US20040091039A1 (en) * 2001-06-06 2004-05-13 Jingsong Xia Adaptive equalizer having a variable step size influenced by output from a trellis decoder
US6823133B1 (en) 1999-11-15 2004-11-23 Lexmark International, Inc. Apparatus and method for electronic control of DC motor using an all-digital phase-locked loop
US20050074082A1 (en) * 2002-04-05 2005-04-07 Citta Richard W. Data-directed frequency-and-phase lock loop for decoding an offset-QAM modulated signal having a pilot
US20050135504A1 (en) * 2003-12-19 2005-06-23 Silk S. D. Method and apparatus for wireless data transfer
US6937671B2 (en) 2000-03-22 2005-08-30 Spacebridge Semiconductor Corporation Method and system for carrier recovery
US20060146954A1 (en) * 2002-11-26 2006-07-06 Ivonette Markman Carrier tracking loop lock detector
US20070025476A1 (en) * 2005-07-28 2007-02-01 Itt Manufacturing Enterprises, Inc. Fast digital carrier frequency error estimation algorithm using synchronization sequence
US20080292023A1 (en) * 2007-05-22 2008-11-27 Samsung Electro-Mechanics Co., Ltd. Direct sampling type wireless receiver and method using the same
US20120124454A1 (en) * 2010-11-17 2012-05-17 Lsi Corporation Systems and Methods for ADC Sample Based Timing Recovery
US8488697B2 (en) 2011-05-06 2013-07-16 Northrop Grumman Systems Corporation Universal timing recovery circuit
US8750444B2 (en) 2011-05-06 2014-06-10 Northrop Grumman Systems Corporation Snapshot processing of timing data

Citations (33)

* Cited by examiner, † Cited by third party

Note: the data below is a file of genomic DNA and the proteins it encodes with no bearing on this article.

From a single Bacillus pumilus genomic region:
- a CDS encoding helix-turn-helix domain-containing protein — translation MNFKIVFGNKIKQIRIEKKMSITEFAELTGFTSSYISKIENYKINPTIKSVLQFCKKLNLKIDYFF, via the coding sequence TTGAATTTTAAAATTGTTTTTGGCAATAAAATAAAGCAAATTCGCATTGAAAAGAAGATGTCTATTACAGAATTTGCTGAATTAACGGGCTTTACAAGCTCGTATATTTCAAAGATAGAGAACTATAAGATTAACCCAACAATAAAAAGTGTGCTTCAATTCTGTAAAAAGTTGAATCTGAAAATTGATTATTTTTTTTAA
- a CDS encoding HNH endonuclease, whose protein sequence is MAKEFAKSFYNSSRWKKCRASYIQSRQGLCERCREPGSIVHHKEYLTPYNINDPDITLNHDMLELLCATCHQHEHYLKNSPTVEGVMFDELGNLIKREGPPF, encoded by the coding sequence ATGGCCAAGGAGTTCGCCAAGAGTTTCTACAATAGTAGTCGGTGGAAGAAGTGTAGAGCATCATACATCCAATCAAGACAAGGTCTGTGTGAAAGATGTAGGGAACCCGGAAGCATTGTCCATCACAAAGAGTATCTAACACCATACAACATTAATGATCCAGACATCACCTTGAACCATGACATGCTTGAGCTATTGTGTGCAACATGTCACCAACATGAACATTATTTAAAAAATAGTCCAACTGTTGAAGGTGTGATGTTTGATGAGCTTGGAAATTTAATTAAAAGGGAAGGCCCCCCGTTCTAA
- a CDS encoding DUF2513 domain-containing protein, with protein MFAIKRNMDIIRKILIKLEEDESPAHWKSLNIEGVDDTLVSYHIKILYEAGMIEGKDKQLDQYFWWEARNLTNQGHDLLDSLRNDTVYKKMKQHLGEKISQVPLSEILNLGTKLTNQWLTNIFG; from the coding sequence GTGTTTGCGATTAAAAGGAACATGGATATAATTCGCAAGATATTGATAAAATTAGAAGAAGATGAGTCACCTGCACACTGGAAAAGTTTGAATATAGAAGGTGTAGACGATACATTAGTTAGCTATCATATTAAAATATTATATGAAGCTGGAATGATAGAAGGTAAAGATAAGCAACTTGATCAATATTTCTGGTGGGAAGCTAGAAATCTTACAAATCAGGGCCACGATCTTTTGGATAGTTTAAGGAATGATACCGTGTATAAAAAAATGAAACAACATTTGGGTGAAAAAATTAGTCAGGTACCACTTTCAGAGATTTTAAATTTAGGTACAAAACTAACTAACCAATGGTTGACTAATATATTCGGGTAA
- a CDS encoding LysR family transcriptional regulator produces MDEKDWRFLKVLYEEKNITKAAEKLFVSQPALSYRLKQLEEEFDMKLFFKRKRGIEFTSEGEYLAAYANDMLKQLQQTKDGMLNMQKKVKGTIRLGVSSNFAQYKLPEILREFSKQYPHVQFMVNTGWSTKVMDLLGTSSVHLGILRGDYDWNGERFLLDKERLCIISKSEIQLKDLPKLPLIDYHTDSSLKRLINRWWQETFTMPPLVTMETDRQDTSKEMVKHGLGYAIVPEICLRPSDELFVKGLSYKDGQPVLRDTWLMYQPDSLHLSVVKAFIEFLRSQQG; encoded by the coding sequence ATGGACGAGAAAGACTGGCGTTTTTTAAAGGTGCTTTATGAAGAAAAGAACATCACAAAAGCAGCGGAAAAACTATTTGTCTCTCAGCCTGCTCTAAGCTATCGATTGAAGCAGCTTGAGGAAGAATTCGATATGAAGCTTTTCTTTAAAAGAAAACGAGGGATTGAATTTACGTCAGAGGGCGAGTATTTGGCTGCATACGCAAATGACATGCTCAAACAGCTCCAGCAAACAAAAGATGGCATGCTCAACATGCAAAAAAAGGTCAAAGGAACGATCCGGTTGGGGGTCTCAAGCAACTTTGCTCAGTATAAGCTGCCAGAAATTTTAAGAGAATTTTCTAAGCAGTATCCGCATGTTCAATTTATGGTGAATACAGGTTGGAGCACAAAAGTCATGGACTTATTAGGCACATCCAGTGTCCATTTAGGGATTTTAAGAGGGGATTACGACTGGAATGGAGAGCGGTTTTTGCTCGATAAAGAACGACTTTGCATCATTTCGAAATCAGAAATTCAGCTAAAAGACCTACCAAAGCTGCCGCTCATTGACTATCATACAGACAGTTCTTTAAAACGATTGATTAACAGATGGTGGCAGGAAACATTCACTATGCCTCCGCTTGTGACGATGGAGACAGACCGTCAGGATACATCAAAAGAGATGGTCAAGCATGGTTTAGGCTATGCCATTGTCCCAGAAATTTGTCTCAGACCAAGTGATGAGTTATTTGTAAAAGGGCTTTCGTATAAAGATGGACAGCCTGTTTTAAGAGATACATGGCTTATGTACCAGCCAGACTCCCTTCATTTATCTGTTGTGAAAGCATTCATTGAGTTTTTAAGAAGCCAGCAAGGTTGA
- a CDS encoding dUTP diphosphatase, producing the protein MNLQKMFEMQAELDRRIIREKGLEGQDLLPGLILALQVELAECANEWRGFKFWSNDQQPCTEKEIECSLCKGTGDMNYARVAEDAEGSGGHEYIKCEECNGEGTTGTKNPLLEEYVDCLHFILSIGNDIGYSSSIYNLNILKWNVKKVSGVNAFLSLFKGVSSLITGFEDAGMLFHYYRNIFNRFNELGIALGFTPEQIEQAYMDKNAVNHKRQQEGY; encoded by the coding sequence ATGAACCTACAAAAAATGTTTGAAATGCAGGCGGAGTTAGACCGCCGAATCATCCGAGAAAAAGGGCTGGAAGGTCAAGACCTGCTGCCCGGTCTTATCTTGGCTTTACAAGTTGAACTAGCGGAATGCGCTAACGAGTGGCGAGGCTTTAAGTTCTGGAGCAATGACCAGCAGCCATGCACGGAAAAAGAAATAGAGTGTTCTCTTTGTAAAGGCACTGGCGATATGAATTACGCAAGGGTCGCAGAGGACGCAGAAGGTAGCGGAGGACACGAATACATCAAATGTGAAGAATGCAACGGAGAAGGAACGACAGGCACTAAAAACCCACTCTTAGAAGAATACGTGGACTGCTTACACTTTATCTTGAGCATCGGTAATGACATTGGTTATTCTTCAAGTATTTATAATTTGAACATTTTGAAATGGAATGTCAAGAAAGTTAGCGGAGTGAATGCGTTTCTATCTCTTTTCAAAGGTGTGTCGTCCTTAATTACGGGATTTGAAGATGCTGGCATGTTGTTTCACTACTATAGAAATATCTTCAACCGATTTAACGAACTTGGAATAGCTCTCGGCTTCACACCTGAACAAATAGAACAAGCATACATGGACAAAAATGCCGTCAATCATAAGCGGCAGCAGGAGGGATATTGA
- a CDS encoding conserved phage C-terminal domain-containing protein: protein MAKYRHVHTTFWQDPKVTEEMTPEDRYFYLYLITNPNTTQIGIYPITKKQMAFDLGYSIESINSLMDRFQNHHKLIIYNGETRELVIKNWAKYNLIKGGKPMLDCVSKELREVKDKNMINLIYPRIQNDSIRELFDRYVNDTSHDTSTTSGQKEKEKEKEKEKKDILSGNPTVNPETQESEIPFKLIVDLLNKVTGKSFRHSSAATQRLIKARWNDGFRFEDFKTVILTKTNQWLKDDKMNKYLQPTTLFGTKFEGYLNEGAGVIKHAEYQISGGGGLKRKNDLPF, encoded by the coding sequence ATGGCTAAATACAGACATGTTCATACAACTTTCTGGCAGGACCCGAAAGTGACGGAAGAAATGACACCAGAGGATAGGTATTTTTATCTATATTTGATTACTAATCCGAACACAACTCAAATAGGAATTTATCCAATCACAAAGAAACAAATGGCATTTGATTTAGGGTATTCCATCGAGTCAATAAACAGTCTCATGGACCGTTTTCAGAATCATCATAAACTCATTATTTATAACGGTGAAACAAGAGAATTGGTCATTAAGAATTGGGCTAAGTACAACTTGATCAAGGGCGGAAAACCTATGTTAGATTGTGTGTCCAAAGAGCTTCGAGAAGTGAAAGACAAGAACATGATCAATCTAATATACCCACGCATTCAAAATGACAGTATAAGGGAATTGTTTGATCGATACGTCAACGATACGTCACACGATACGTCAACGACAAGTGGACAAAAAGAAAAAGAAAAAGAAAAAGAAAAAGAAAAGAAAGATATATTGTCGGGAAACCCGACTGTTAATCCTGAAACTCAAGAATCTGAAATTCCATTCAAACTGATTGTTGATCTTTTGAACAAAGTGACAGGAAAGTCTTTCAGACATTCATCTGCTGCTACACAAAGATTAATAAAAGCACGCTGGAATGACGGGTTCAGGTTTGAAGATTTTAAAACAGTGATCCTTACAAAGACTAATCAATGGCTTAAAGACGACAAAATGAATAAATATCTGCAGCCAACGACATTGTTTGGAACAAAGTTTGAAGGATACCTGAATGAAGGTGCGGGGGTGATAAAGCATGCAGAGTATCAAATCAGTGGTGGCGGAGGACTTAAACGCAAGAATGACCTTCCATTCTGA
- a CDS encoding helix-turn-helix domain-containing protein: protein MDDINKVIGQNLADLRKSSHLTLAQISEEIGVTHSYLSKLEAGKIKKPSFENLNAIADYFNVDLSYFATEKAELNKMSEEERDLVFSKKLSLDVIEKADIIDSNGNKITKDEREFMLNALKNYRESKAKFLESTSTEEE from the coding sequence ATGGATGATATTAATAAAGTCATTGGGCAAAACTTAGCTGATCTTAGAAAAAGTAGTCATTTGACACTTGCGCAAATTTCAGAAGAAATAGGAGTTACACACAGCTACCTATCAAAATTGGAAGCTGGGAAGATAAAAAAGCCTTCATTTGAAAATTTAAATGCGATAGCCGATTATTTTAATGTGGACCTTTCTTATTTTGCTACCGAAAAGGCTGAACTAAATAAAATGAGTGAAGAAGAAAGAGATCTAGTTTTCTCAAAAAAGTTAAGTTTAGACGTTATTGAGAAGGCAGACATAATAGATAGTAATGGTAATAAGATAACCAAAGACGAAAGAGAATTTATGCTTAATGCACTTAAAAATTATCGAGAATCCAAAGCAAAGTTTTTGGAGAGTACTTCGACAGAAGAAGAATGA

Publication number Priority date Publication date Assignee Title
US4320517A (en) * 1980-03-19 1982-03-16 International Business Machines Corp. Method and device for effecting the initial adjustment of the clock in a synchronous data receiver
US4599732A (en) * 1984-04-17 1986-07-08 Harris Corporation Technique for acquiring timing and frequency synchronization for modem utilizing known (non-data) symbols as part of their normal transmitted data format
US4701934A (en) * 1985-09-03 1987-10-20 Motorola, Inc. Method of doppler searching in a digital GPS receiver
US4815103A (en) * 1987-10-29 1989-03-21 American Telephone And Telegraph Company Equalizer-based timing recovery
US5001727A (en) * 1989-02-15 1991-03-19 Terra Marine Engineering, Inc. Carrier and data recovery and demodulation system
US5025455A (en) * 1989-11-30 1991-06-18 The United States Of America As Represented By The Administer, National Aeronautics And Space Administration Phase ambiguity resolution for offset QPSK modulation systems